— and, of course a couple of Sherpas 🙂 —

  17. Sigmund Krøvel-Velle says:

    Can’t see no Canon here. What a pity…..

  18. Michael Matthews says:

    Is that a bit of humor sneaking into the second image?
    Doctor displays out-of-focus brain scan to out-of-focus patient, saying, “Basically, this is the problem.”.

  19. In an older article (or replay to a comment) you stated that the RX100 was your take-everywhere camera. Has the GR replaced this spot for you or is it simply the “wide-angle body” complementing your other gear? Thanks for the great insight anyway!

  20. In following you for a while, you seem to advocate 1 lens for 1 camera (for the most part) and this lists support that (do you have post specifically talking about that?). Is using the GR in a holster no shoulder strap, the key to working with 3 bodies (Wide/normal/tele)? I’ve been thinking of moving to 3 smallish cameras instead of 1 body and 3-4 lenses and seemingly always changing lenses, but running into obstacles to practical use. Any suggestions for carrying & handling logistics?

    • GR in a belt holster, one camera over a shoulder and the other one in hand. Or I’ll have a small sling bag to hold own camera, a lens change or two and spares.

  21. You can open a camera Store….:)

  22. Hi Ming. Thanks for sharing. I see you use the 58mm Noct. What do you think about the release of the new 58mm 1.4. Is it something you are interested in and plan on trying out?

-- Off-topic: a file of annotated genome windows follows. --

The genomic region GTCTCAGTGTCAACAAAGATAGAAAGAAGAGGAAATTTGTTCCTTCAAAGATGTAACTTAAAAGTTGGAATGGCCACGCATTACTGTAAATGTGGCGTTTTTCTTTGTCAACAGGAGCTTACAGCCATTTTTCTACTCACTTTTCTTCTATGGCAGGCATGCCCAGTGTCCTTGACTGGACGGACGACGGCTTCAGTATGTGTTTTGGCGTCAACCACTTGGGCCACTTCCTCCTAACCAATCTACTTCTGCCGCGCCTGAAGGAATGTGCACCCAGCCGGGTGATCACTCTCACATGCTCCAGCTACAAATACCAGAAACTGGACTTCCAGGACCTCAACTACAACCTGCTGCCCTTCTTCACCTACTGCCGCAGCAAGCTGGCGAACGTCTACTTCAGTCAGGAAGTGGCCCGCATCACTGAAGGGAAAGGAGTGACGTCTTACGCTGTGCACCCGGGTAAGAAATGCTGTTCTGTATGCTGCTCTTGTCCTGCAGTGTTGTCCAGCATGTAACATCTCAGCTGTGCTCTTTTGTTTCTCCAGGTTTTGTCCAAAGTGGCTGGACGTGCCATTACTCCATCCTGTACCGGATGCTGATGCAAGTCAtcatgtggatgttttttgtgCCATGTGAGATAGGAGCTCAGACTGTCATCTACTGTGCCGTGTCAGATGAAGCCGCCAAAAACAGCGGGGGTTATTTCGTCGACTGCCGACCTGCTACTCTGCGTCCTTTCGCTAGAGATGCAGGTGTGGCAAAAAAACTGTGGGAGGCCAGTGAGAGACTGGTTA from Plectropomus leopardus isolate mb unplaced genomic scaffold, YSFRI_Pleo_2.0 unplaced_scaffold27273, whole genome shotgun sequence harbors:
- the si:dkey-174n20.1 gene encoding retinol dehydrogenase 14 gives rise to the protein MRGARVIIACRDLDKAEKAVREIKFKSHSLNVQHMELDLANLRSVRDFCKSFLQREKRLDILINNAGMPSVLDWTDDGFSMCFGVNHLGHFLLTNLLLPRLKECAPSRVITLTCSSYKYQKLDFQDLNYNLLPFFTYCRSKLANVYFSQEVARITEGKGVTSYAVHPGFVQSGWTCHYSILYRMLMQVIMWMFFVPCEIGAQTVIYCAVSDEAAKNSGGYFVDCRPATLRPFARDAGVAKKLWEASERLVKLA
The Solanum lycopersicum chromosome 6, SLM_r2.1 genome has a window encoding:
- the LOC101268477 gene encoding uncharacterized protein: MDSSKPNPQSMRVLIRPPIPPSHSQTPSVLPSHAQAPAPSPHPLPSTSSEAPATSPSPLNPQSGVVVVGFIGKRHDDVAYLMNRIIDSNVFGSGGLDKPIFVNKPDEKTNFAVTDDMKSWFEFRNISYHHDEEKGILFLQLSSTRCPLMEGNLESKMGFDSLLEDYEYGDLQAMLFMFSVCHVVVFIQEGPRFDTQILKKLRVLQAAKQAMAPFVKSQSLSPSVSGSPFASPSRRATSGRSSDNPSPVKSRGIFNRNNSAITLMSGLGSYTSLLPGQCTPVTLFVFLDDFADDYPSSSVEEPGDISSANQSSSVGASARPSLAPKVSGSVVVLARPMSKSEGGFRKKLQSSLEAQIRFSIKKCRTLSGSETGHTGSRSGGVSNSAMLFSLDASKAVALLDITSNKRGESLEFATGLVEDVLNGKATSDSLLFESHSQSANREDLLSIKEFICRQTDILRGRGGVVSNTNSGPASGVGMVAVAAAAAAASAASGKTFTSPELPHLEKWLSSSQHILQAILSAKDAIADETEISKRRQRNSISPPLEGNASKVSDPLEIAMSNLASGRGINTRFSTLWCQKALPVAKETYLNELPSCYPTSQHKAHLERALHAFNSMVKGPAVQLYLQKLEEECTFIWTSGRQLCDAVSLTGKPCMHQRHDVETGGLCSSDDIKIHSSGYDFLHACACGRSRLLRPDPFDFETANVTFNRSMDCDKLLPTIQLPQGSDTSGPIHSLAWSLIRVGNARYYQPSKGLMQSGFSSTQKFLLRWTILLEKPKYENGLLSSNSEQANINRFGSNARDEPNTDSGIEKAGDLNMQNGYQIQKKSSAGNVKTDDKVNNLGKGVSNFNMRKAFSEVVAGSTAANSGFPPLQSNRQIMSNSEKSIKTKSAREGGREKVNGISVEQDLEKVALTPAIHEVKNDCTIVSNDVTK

23. Between – I always find your food photos to be a cut above the rest. You really make them look delicious. which brand of baby oil to you use 😉 … ok kidding

  24. Hey mate – which camera strap are you using. I have got the carry speed strap and its pretty ordinary. What are these NPS branded straps ?

  25. Hi Ming,
    I figured the prices in Nikon d800 were dropping too quick and the files sizes were not
    as necessary as I thought, so I sold it and got a adapter/booster for a nex7.
    I’m so impressed with the quality that comes out of it, although sometimes frustrated with the
    learning curve with menus and controls. It’s easy for sure, but it’s NEW, and that’s the problem.
    if I need more than 24 mp I just rent a d800. It didn’t happen so far.
    I have got a blue shadow at the center of images with the 50mm 1.4+adapter on it. The dp1x
    is one great tip you gave me. Your tests shows to me me better images than your d800e… And way lighter. 😊

    • I think you must have misinterpreted the Sigma tests…there is no way a 5MP DP1x (which I didn’t test) outperforms a D800E on anything other than physical size. Not even close.